Smoke in the Eyes

He’s at it; our downstairs neighbor is at it again. I can smell it; I can smell it even from my bed. He’s a smoker; he smokes all the time. He chain-smokes — as far as I know.

By now, I can tell when he opens a new pack, unwraps it methodically, almost piously, like a priest handling the sacramental bread; I can hear a cigarette slip out of a pack, like the bullet leaving a gun’s chamber; I can hear the cellophane crackle as he squashes it; I can hear the lighter rasp and grind impotently when he strives to light it, hunched over it, like a bird protecting its precious nestling; I can hear the flint maltreat the piece of metal inside it, while scratching and scraping it, like a lover in passion. Once, twice, thrice — it usually takes him three attempts to produce a flame: three is a charming flame. And then he smokes, leaning out of the open window, his hands spread on the windowsill — right beneath ours.

I can almost see him staring reflectively into vacancy, staring at the pencil-thin line of the horizon but absorbing nothing, noticing nothing, like a mystical philosopher of some kind, enveloped in the thickening mist of the cigarette smoke, as though it were a white robe. I can see him pausing once in a while to take a nice drag on it; a nice pair of lungs full of smoke. Except that he is also so kind as to share it with us, the smoke, that is. He is like an over-friendly neighbor lending you salt even if you don’t want it, even if you don’t need it at all.

When we moved here, we didn’t know it would be like that; we had no idea. The woman who showed us around the apartment blabbed on and on about the nice view, the nice neighborhood, the nice price, the nice this, the nice that, the nice everything. But what she forgot to mention, what somehow slipped her prattling mind, was the chain-smoking neighbor of ours, being there for our inconvenience, as a kind of twisted package deal — all that for the price of one.

He woke me up again with that smoking of his. I can hear now, from my bed, the car doors slamming, one after the other, as if answering one another’s calling, like dogs communicating over the din of a busy street in the raucous dialect of barking and baying; I can hear the cars pulling in and out of the driveway; I can hear the people chattering in the distance, exchanging the usual early-morning pleasantries and insults; their voices muted and indistinct, as if still coming from an interrupted dream; I can hear the children playing, laughing, on their way to school; I can hear the distant clatter of a passing train, cutting right through our little world like a pin through a pincushion; I can hear the birds swinging on the high-voltage cables, playing that death game with luck — the usual daily stuff. The life is going on as if nothing happened; the people are going about their business as if nothing happened; the day starts and ends as if nothing happened at all. The world won’t stop for you — remember that; it won’t even slow down a little, out of respect, out of pity, out of anything.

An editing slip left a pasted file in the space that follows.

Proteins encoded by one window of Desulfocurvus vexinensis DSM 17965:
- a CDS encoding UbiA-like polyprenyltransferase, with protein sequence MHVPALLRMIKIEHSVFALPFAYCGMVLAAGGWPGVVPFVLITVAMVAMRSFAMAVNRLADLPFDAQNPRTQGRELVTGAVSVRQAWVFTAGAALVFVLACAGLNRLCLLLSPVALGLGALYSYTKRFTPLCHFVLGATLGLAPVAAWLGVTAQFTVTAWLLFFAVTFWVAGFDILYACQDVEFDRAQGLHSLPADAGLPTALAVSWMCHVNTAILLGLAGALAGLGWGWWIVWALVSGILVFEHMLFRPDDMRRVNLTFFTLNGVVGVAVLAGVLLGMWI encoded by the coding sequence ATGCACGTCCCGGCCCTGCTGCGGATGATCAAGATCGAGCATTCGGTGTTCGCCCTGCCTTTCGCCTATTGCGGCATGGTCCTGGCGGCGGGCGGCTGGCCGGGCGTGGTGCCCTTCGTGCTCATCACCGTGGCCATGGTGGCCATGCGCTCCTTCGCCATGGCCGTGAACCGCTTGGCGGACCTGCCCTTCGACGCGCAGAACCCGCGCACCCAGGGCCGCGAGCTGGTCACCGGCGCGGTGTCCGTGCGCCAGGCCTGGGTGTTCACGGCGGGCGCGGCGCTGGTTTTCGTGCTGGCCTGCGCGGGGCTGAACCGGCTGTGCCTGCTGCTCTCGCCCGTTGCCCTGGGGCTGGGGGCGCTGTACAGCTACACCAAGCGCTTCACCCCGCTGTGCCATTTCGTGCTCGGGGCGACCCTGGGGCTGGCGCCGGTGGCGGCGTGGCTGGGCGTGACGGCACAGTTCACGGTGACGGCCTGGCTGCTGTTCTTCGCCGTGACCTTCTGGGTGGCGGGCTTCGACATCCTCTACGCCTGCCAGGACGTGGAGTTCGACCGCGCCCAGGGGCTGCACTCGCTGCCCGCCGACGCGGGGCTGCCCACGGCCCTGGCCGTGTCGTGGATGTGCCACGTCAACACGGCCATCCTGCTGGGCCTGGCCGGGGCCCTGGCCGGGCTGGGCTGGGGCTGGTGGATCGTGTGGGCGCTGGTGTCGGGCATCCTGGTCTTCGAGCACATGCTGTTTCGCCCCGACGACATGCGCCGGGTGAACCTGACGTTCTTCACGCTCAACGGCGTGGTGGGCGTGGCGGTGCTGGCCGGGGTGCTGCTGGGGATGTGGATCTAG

I turn in bed, annoyed somewhat.

And suddenly everything seems to be jarring on my nerves: the cars, the birds, the people. Suddenly, everything seems to be there to spite me — every single merry tiny thing, like other people’s money teasing a miser. None of them cares for me. None of them cares for anything else than their own tight little lives, their own tight little homes, their own tight little families, and their own tight little jobs — not one of them.

My husband’s test results have come in; they have just come in. They’re here, still lying sprawled on the table; three innocent-looking sheets of paper, one on top of the other; a neat pile — untouched since yesterday evening. They look like the souvenirs of a drunken night. They look like a roadkill that everyone gives a wide berth — an enormous one even — afraid to touch it.

I get out of bed, carefully straighten my nightgown — my husband bought it for me. I glance at him, still sleeping, still dreaming — oddly motionless. I glance at the papers while passing the table, and walk to the open window. I can smell it; I can smell him from here; I can smell that man again.

“Why now?” I ask myself. “Why him? Why my husband? Why not someone else? Someone who is not worth it? Why my husband?”

I survey the gray, drowsy, and dew-covered cityscape and clear my throat, as if I were a rooster preparing itself for its deathless morning concerto — it’s still fairly early. My hand involuntarily searches for a pack of cigarettes and finds it. A lighter rasps in my hand: one, two.

I did it the second time.

Photo by Anastasia Vityukova on Unsplash


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